Horror Film Takes Cues From Roman Catholic Church

Horror director Rodrigo Gudino grew up Roman Catholic in Mexico, but now he calls Canada his home. He's no longer a practicing Catholic, but he's brought the aesthetics of his childhood into his movies, including his latest, The Last Will and Testament of Rosalind Leigh.

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From NPR News, this is ALL THINGS CONSIDERED. I'm Robert Siegel.

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And I'm Melissa Block. A new horror film is taking its cues from the Roman Catholic Church. Director Rodrigo Gudino lives in Canada, but he grew up in Mexico. As he was imagining his movie "The Last Will And Testament Of Rosalind Leigh," he kept returning to the religious images and themes of his Catholic childhood. From member station KPBS, Beth Accomando reports.

BETH ACCOMANDO, BYLINE: A lot of contemporary horror floods the screen with extreme gore, but Rodrigo Gudino takes a different approach. His new film is all about elegant restraint, and a slow ratcheting up of tension.

(SOUNDBITE OF FILM, "THE LAST WILL AND TESTAMENT OF ROSALIND LEIGH"))

AARON POOLE: (As Leon) I'm at my mom's place now. Something happened that I can't really explain.

ACCOMANDO: Leon's mother just passed away and for the first time in decades, he returns to her house. It's cluttered with memorabilia that remind him of his mother's strict and terrifying religious teachings. Statues of angels and the Virgin Mary watch ominously over Leon, and he starts to feel a supernatural presence in the house.

(SOUNDBITE OF FILM, "THE LAST WILL AND TESTAMENT OF ROSALIND LEIGH"))

MITCH MARKOWITZ: (As Communication Coach) When communicating with the dead, it is not necessary to resort to elaborate techniques or...

ACCOMANDO: In Rodrigo Gudino's film, it's not the devil that's scary.

RODRIGO GUDINO: I wanted to get away from that, present a religious horror film where the religious horror is religion itself.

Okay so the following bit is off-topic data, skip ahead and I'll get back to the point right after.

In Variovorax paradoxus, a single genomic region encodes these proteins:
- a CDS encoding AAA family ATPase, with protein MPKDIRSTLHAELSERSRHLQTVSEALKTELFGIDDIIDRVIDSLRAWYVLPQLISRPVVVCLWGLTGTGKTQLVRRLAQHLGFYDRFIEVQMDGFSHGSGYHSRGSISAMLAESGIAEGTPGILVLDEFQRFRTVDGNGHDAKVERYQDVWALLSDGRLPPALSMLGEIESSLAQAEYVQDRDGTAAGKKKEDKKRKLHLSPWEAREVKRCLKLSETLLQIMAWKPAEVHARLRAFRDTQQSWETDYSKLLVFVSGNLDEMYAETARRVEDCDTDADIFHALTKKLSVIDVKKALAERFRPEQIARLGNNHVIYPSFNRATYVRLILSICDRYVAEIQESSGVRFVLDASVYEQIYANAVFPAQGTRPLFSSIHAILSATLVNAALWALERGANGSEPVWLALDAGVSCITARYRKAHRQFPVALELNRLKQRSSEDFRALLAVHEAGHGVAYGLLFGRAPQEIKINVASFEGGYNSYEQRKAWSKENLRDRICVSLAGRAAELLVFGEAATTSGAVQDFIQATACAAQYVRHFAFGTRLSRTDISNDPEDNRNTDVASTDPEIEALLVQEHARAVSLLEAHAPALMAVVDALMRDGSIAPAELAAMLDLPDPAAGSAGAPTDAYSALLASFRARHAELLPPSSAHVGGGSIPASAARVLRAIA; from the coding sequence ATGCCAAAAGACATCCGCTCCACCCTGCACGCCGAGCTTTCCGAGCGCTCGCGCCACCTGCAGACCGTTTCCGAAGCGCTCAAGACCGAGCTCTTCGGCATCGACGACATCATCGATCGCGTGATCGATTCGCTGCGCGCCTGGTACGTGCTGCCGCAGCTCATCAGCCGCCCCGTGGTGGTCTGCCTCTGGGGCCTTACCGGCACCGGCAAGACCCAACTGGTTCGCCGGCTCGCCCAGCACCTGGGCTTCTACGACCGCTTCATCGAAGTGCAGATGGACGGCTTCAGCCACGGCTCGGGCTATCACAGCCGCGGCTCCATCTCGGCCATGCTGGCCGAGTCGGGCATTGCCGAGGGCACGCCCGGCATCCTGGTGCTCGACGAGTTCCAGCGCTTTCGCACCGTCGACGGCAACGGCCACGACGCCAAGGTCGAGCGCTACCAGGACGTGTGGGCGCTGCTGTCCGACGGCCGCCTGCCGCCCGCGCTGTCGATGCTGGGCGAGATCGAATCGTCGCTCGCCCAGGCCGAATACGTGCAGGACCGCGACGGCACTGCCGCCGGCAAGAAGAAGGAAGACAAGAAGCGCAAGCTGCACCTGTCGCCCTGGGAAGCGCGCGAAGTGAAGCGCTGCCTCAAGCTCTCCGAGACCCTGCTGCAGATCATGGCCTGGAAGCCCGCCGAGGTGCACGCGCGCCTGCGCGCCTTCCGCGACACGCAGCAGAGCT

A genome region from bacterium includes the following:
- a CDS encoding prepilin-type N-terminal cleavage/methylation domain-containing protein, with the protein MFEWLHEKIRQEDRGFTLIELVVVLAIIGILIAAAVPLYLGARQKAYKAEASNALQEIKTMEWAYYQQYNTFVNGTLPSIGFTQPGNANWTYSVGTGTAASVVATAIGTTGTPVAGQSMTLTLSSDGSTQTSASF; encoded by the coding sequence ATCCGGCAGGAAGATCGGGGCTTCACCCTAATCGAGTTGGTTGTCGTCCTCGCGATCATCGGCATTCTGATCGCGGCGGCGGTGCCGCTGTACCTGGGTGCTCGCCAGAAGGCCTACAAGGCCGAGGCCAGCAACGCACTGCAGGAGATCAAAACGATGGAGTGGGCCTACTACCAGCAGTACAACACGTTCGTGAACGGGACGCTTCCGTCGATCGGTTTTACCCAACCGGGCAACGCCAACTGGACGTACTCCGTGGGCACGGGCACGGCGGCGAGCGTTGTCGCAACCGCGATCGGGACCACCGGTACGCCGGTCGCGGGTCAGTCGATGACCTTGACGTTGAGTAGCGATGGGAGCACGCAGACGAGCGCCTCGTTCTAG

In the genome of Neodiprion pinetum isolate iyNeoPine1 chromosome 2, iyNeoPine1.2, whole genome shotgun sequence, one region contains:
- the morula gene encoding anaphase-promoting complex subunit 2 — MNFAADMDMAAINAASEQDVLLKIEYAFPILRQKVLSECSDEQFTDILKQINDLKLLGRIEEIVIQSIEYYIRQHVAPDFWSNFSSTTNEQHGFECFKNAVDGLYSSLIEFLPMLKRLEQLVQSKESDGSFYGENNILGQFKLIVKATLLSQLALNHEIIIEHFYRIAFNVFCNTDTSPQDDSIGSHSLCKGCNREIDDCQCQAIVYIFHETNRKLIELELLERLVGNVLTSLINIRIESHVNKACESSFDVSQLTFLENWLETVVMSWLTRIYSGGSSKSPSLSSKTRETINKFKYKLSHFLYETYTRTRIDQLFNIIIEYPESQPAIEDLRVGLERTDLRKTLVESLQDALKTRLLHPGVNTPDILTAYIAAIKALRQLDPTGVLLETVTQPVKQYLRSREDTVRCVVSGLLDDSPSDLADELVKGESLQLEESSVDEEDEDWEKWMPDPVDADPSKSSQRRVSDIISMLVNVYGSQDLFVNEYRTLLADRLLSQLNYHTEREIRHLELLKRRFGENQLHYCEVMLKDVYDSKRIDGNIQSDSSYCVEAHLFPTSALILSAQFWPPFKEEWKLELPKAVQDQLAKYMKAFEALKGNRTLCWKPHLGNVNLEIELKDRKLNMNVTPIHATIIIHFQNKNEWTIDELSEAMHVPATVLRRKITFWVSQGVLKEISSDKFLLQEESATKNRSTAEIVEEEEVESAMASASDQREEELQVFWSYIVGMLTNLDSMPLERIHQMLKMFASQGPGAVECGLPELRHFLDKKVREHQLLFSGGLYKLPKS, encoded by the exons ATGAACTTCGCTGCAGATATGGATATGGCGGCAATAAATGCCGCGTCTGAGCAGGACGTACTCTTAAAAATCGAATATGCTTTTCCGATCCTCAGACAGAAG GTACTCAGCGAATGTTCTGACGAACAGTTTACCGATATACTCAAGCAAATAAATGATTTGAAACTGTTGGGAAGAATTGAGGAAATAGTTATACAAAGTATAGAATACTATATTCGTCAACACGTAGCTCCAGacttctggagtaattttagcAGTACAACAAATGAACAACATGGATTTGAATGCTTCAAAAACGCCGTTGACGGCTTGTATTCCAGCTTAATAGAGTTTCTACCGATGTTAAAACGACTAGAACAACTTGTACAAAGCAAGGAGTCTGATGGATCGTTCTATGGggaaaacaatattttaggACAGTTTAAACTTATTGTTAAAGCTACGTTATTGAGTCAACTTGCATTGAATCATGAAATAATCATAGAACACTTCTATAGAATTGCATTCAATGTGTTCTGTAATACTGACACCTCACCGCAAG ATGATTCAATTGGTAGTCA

(SOUNDBITE OF FILM, "THE LAST WILL AND TESTAMENT OF ROSALIND LEIGH")

MARKOWITZ: (As Communication Coach) Believe, or suffer - this is the message we've been handed. Our God is a loving god, but he is also a god of wrath and anger.

ACCOMANDO: As Leon confronts his childhood fears, he never turns to religion or faith for guidance. He looks to reason and science. So the film becomes an atheist's take on Catholic horror.

GUDINO: The protagonist is someone who has rejected the religion of his mother, and has done so as a Western rationalist. And in fact, that's really the only way he could come to terms with some of those things, unless he was going to admit that maybe his mother was right.

ACCOMANDO: Aaron Soto(ph) programmed "Rosalind Leigh" earlier this year at the San Diego Latino Film Festival. He says the film comes at horror, and the supernatural, from a fresh perspective.

AARON SOTO: It's probably one of the very, very first films to tell a ghost story like you've never seen before. What I can say that - a very deep philosophical film about exploring faith and belief.

ACCOMANDO: Gudino is quick to point out that although his mother raised him Catholic, she never forced her beliefs on him. But growing up Catholic can introduce you to horror at an early age, says Gudino. His first memory of being horrified was by Gustave Dore's etchings for "Dante's Inferno."

GUDINO: I remember looking through that. Those are very, very early in my memories, you know, of ever being terrified. And they're, you know, obviously religious. They come from the Catholic faith.

ACCOMANDO: Add to that growing up Catholic in Mexico.

GUDINO: Their representation of Jesus as a suffering figure is quite extreme, in some cases. He's bleeding and bruised and cut open, and things - quite grotesque. You know, when you're in other parts of North America, he's a resurrected Christ. He's very clean and respectable. But here, they don't shy away from showing his suffering side.

ACCOMANDO: Growing up with an institution like the Catholic Church does make you want to challenge it, he says. It leaves a lot to be desired as a religious institution, yet he still feels its influence.

GUDINO: To this day, I sometimes walk into churches, and I feel the terror of that; the terror of being confronted with a god - you know, and like, this thing that might be there; like, in that space that's not human, you know. But I guess I have an active imagination, too, right? (Laughing)

ACCOMANDO: And so, too, does the character of Leon; who may not believe in God, but he definitely feels his mother's presence in the house. And even an atheist can be unnerved by things that go bump in the night.

For NPR News, I'm Beth Accomando.

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